On World Environmental Health Day, a group of residents have sued the German government for failing to protect their health. How? By not taking action against air pollution. This is the first time such action has been taken in Germany on the basis of human rights legislation.
Fighting for the right to clean air
Seven residents of Berlin, Munich, Frankfurt and Düsseldorf are suing the German government over high air pollution levels. The group, which contains asthma sufferers, say it is violating their right, and the right of their children, to breathe clean air. Living in large urban areas, they are exposed to air pollution levels up to five times higher than accepted by the World Health Organisation (WHO).
Currently, Germany’s air pollution levels are in line with national law. However, they do not align with WHO’s latest guidelines, which have cut acceptable levels by up to 75% based on the latest science. The average nitrogen dioxide levels in Munich, for example, are over seven times higher than the WHO’s recommended limits. According to Germany’s Environment Agency, the WHO’s recommendations are not legally binding. However, campaigners are calling for a change in the law according to the current scientific consensus.
With the support of the environmental organisations ClientEarth and Deutsche Umwelthilfe, the claimants are not demanding financial compensation. Rather, by filing the case in Germany’s constitutional court protecting citizens’ fundamental rights, they want the government to take action to reduce air pollution. They are also asking for more public health education on the dangers of breathing in toxic air. If successful, the court could force the government to introduce stricter laws on air quality. In the past few years, a number of legal cases brought forward by environmental groups have successfully led to nitrogen dioxide level reductions in large cities.
Air pollution – a silent killer
According to the European Environment Agency, air pollution is the greatest environmental health risk in Europe. Responsible for a large proportion of cardiovascular and respiratory diseases, it causes an estimated 7 million premature deaths every year. In the EU, 96% of urban citizens are exposed to unhealthy levels of air pollution, and 400,000 people die prematurely as a result. You can use the EEA’s city air quality viewer to find out how clean the air is where you live.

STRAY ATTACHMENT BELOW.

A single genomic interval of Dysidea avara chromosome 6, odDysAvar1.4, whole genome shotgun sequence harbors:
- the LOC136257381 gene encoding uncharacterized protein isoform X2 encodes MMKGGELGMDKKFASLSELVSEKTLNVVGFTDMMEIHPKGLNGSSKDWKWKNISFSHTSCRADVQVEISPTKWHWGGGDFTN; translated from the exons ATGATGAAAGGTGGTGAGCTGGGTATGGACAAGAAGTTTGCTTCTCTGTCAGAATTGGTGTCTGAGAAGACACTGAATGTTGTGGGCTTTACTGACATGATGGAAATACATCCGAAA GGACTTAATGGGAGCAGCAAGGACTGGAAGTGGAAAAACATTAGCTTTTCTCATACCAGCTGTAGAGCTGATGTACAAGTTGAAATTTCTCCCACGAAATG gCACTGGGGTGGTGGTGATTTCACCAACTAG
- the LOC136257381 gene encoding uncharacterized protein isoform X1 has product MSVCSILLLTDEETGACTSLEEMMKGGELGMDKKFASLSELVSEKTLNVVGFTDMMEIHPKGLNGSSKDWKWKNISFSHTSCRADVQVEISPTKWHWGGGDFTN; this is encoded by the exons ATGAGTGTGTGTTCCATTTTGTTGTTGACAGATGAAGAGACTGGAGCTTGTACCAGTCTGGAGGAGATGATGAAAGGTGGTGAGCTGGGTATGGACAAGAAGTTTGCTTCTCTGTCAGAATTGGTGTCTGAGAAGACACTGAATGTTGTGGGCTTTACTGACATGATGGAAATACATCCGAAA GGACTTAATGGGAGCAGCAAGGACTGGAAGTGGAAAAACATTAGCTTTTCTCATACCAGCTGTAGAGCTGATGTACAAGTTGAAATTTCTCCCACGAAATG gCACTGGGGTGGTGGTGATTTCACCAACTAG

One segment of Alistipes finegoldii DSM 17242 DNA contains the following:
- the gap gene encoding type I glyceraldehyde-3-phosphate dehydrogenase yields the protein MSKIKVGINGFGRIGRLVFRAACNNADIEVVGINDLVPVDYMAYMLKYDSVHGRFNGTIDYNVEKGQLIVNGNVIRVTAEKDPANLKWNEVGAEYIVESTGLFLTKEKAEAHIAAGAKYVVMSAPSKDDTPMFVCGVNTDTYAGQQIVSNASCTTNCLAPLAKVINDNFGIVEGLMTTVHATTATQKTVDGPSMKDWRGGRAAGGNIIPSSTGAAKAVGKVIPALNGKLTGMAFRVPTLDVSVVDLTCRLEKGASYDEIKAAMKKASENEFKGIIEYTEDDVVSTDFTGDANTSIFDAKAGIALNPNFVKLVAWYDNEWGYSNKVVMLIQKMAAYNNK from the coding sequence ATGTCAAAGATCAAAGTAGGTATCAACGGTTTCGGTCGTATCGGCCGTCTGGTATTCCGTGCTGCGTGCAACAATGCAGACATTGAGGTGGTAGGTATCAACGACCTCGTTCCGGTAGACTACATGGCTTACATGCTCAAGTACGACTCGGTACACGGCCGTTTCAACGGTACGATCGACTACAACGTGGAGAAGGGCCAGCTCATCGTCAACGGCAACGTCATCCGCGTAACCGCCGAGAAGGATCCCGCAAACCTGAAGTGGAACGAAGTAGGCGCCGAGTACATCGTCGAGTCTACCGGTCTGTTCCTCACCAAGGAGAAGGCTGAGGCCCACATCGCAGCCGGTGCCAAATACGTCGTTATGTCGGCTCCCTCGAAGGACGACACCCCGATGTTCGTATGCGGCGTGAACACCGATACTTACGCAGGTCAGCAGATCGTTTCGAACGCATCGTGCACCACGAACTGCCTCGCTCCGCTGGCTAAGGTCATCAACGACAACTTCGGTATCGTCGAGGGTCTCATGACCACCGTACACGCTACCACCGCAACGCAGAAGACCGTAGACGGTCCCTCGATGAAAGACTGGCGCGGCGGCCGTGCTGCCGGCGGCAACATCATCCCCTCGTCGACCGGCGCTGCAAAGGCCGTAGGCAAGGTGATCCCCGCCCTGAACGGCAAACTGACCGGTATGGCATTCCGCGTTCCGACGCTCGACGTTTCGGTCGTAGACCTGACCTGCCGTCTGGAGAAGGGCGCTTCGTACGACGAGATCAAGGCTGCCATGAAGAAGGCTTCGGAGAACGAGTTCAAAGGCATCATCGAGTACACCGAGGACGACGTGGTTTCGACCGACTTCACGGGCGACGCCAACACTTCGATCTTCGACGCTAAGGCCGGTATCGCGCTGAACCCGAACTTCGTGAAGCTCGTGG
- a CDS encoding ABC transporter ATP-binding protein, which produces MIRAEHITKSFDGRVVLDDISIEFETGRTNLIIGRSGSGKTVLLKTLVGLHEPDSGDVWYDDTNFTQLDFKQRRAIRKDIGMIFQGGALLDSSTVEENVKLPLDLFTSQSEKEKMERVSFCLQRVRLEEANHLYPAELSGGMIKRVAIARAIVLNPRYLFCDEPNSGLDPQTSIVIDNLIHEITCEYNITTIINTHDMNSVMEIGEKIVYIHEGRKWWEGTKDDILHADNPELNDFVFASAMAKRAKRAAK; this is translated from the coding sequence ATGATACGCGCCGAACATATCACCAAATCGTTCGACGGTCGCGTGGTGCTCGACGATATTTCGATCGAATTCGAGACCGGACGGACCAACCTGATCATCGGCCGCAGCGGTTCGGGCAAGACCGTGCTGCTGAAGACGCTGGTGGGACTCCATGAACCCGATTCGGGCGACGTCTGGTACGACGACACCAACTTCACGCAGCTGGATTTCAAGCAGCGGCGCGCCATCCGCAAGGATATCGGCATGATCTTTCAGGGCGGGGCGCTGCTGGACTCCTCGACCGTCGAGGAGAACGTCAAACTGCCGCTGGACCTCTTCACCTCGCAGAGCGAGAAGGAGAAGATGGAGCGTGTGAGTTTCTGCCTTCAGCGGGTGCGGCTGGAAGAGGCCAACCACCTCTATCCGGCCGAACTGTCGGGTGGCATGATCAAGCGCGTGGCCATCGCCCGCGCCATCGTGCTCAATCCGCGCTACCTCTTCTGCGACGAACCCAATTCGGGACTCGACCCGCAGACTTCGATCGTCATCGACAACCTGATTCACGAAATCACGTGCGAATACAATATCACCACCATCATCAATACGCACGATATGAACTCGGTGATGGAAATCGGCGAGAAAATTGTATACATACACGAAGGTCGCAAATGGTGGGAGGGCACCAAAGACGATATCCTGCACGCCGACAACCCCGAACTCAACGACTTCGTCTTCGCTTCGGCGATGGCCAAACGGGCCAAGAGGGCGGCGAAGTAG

Currently, the EU is amending its Ambient Air Quality Directive, which sets the upper pollution thresholds for member states. However, even when the law is reformed, countries won’t have to comply with new limits for several years until the implementation process is completed. Years in which millions of people, including children, will have to to breathe in deadly pollutants.
What’s needed here is simple – alignment of national air quality laws with the science laid out by the world’s leading experts. This is the bare minimum our leaders should be doing to protect people.
This issue isn’t something that we should have to live with. In 2020, as travel largely ground to a halt, humanity got a taste of a world with cleaner air. Cutting air pollution is possible, but it will require us to cut our reliance on fossil fuels. At the beginning of the COVID-19 pandemic, we were able to do this. To alleviate another global health crisis, we should do the same now. After all, there is no vaccine against air pollution.
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